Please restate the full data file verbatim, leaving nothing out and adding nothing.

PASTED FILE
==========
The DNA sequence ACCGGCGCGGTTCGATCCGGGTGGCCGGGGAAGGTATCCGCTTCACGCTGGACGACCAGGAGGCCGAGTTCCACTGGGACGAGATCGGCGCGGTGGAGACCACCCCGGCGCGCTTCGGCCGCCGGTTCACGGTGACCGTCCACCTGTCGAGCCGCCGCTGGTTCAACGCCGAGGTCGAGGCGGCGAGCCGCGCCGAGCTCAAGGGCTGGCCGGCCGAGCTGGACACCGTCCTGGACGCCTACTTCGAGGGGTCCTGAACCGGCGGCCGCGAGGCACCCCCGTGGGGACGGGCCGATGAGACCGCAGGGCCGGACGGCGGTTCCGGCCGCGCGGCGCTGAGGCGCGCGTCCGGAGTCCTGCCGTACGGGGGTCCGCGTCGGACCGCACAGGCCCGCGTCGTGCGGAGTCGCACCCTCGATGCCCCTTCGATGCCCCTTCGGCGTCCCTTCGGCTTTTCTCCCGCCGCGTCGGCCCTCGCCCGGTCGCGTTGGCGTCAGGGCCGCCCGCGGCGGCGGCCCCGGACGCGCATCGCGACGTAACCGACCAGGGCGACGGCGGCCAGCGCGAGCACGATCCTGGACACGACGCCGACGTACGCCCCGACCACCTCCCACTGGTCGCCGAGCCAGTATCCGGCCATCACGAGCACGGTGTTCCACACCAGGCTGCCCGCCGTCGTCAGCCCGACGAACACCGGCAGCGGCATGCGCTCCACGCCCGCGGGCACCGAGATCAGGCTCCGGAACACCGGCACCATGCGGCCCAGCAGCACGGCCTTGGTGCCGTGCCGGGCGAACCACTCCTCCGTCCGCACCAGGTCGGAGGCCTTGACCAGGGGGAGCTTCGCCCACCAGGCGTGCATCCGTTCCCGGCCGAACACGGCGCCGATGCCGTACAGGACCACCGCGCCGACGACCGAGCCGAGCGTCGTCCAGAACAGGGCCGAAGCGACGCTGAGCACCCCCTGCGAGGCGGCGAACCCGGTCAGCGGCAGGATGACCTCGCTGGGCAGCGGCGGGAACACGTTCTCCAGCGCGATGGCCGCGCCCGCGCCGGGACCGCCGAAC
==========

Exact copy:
The DNA sequence ACCGGCGCGGTTCGATCCGGGTGGCCGGGGAAGGTATCCGCTTCACGCTGGACGACCAGGAGGCCGAGTTCCACTGGGACGAGATCGGCGCGGTGGAGACCACCCCGGCGCGCTTCGGCCGCCGGTTCACGGTGACCGTCCACCTGTCGAGCCGCCGCTGGTTCAACGCCGAGGTCGAGGCGGCGAGCCGCGCCGAGCTCAAGGGCTGGCCGGCCGAGCTGGACACCGTCCTGGACGCCTACTTCGAGGGGTCCTGAACCGGCGGCCGCGAGGCACCCCCGTGGGGACGGGCCGATGAGACCGCAGGGCCGGACGGCGGTTCCGGCCGCGCGGCGCTGAGGCGCGCGTCCGGAGTCCTGCCGTACGGGGGTCCGCGTCGGACCGCACAGGCCCGCGTCGTGCGGAGTCGCACCCTCGATGCCCCTTCGATGCCCCTTCGGCGTCCCTTCGGCTTTTCTCCCGCCGCGTCGGCCCTCGCCCGGTCGCGTTGGCGTCAGGGCCGCCCGCGGCGGCGGCCCCGGACGCGCATCGCGACGTAACCGACCAGGGCGACGGCGGCCAGCGCGAGCACGATCCTGGACACGACGCCGACGTACGCCCCGACCACCTCCCACTGGTCGCCGAGCCAGTATCCGGCCATCACGAGCACGGTGTTCCACACCAGGCTGCCCGCCGTCGTCAGCCCGACGAACACCGGCAGCGGCATGCGCTCCACGCCCGCGGGCACCGAGATCAGGCTCCGGAACACCGGCACCATGCGGCCCAGCAGCACGGCCTTGGTGCCGTGCCGGGCGAACCACTCCTCCGTCCGCACCAGGTCGGAGGCCTTGACCAGGGGGAGCTTCGCCCACCAGGCGTGCATCCGTTCCCGGCCGAACACGGCGCCGATGCCGTACAGGACCACCGCGCCGACGACCGAGCCGAGCGTCGTCCAGAACAGGGCCGAAGCGACGCTGAGCACCCCCTGCGAGGCGGCGAACCCGGTCAGCGGCAGGATGACCTCGCTGGGCAGCGGCGGGAACACGTTCTCCAGCGCGATGGCCGCGCCCGCGCCGGGACCGCCGAAC